Turbochargers are fitted to engines, two or four stroke, to improve performance. Without a functioning turbocharger, an engine loses more than 50% of its performance. A well functioning Turbocharger is thus essential to ensure you have sufficient power when required.
Below is a screen capture of the Turbocharger setup in the Condition Monitoring software. Each Turbocharger is fitted with horizontal and axial vibration transducers on the Turbine side and one horizontally mounted vibration transducer on the Blower side. The green dots indicate satisfactory operating condition of the turbocharger.
Below are the trends graphs spanning from mid-2008 to November 2009. The Turbocharger rotational speed is indicated at the top (only measured when the turbo speed is above 7000 rpm) and below that the overall velocity and acceleration RMS values of the Turbine. The velocity values starting to get erratic from about July 2009 and the Acceleration values entered the alarm zone (red) at the end of July.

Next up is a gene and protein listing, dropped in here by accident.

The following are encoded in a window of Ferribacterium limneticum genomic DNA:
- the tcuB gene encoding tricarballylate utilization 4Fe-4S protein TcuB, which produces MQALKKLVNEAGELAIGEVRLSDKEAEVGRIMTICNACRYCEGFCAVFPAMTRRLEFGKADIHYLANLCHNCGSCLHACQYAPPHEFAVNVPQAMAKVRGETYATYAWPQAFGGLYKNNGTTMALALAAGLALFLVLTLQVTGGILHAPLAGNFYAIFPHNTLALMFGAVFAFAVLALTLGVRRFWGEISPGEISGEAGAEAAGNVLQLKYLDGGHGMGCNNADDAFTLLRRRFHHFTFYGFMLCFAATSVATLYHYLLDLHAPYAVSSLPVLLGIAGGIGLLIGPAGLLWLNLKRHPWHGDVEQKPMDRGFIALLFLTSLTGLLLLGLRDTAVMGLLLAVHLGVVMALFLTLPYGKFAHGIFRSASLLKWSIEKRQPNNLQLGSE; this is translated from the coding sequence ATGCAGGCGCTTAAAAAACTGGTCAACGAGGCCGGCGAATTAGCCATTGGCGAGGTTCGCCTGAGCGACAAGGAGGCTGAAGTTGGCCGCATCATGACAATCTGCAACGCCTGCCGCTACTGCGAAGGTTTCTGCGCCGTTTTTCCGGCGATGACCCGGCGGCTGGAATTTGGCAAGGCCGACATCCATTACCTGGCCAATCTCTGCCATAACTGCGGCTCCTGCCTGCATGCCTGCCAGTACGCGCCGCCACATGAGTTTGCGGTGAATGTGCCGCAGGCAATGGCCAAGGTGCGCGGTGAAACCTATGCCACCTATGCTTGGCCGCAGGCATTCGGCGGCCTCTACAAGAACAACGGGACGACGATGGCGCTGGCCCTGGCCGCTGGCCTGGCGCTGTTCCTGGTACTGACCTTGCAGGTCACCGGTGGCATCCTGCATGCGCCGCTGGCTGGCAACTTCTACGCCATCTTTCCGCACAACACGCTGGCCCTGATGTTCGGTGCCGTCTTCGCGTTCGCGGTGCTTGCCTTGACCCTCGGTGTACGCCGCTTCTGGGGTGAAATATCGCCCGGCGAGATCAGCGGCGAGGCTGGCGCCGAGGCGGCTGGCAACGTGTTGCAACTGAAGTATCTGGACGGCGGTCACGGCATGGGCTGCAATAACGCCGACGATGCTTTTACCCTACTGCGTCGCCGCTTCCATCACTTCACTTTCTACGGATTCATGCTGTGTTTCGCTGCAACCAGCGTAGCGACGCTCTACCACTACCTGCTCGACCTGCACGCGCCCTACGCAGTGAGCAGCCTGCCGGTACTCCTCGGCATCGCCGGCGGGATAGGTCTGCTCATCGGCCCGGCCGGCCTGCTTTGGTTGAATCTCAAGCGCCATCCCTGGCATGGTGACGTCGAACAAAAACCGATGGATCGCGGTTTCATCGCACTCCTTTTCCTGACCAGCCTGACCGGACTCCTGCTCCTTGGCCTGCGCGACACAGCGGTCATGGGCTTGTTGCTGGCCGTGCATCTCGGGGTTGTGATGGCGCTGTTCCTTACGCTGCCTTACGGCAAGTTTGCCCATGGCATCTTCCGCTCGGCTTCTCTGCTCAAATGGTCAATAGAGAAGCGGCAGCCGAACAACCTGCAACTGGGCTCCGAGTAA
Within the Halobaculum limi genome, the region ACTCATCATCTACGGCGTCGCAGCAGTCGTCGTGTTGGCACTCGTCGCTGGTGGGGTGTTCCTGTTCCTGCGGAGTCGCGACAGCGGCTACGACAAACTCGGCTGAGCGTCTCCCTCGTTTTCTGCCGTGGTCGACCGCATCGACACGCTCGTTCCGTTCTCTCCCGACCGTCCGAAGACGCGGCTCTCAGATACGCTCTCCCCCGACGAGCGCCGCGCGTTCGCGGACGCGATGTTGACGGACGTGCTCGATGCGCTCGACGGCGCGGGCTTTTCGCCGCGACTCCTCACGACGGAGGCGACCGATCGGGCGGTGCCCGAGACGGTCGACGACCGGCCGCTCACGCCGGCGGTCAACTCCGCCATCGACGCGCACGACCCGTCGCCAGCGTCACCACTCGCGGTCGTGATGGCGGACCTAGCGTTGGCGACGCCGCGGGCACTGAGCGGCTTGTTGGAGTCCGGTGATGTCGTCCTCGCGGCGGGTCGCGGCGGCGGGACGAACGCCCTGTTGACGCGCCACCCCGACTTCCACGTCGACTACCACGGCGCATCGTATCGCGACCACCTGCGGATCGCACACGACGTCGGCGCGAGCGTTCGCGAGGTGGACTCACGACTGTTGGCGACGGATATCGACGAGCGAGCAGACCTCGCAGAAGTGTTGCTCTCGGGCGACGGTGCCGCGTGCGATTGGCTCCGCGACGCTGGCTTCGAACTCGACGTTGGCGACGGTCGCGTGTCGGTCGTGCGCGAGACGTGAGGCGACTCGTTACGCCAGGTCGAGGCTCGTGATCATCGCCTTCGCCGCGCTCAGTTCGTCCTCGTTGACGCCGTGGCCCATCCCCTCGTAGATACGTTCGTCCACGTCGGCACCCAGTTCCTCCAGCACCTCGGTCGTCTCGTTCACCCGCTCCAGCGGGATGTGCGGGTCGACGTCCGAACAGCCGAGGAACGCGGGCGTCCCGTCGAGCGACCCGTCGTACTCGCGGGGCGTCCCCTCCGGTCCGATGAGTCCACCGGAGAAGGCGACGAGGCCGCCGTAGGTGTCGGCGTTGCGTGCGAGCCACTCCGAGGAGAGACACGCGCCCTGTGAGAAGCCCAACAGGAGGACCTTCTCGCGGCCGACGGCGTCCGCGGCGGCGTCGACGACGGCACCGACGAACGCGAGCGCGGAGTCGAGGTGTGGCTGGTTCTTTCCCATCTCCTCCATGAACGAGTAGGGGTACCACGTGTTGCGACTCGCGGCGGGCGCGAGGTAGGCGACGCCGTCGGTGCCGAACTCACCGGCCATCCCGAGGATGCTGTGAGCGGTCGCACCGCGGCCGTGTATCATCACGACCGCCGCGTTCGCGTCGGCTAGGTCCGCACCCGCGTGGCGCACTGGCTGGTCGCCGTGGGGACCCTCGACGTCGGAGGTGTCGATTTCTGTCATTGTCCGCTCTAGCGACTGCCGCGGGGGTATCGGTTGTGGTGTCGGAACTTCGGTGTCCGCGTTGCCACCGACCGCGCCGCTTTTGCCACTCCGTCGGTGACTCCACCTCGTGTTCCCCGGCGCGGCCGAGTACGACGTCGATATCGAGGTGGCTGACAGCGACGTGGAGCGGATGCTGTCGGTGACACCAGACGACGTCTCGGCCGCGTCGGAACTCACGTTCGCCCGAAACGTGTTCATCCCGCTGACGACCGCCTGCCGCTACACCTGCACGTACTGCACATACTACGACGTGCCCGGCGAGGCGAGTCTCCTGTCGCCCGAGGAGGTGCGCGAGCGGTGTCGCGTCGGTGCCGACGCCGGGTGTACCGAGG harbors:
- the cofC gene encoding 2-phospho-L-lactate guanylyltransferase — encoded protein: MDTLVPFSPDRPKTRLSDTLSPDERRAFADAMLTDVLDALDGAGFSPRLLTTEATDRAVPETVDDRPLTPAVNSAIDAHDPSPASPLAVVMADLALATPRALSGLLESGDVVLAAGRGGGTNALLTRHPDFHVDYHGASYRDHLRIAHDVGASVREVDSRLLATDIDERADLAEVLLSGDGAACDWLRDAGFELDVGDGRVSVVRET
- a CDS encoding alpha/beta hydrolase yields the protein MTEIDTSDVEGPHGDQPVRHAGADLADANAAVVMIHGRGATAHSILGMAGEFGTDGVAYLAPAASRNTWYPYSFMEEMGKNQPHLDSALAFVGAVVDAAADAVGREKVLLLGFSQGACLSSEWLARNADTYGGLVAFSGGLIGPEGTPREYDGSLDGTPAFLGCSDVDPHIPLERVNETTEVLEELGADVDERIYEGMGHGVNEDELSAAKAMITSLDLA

In the next graph, the vibration Looseness Symptom is trended. This triggered the alarm and started exceeding the alarm level consistently from September 2009.
Below is the trend graph of the vibration symptom Oil Whirl. It triggered the alarm 2 days before the eventual failure of the turbocharger the middle November 2009
From the above case it is clear that the system was able to detect the development of a problem 4 months in advance, providing an initial alarm, followed by a 2nd alarm triggered on the Looseness symptom 2 months in advance and finally the Oil Whirl Symptom Alarm 2 days prior to the eventual failure.
The above system triggered the alarms without any response from the crew, eventually leading to a preventable catastrophic failure.
The recommended system is the Intellinova Parallel System, which can be linked directly to the Engine Control Room display unit, making the alarm more difficult to ignore. To learn more about new Intellinova Parallel units, click here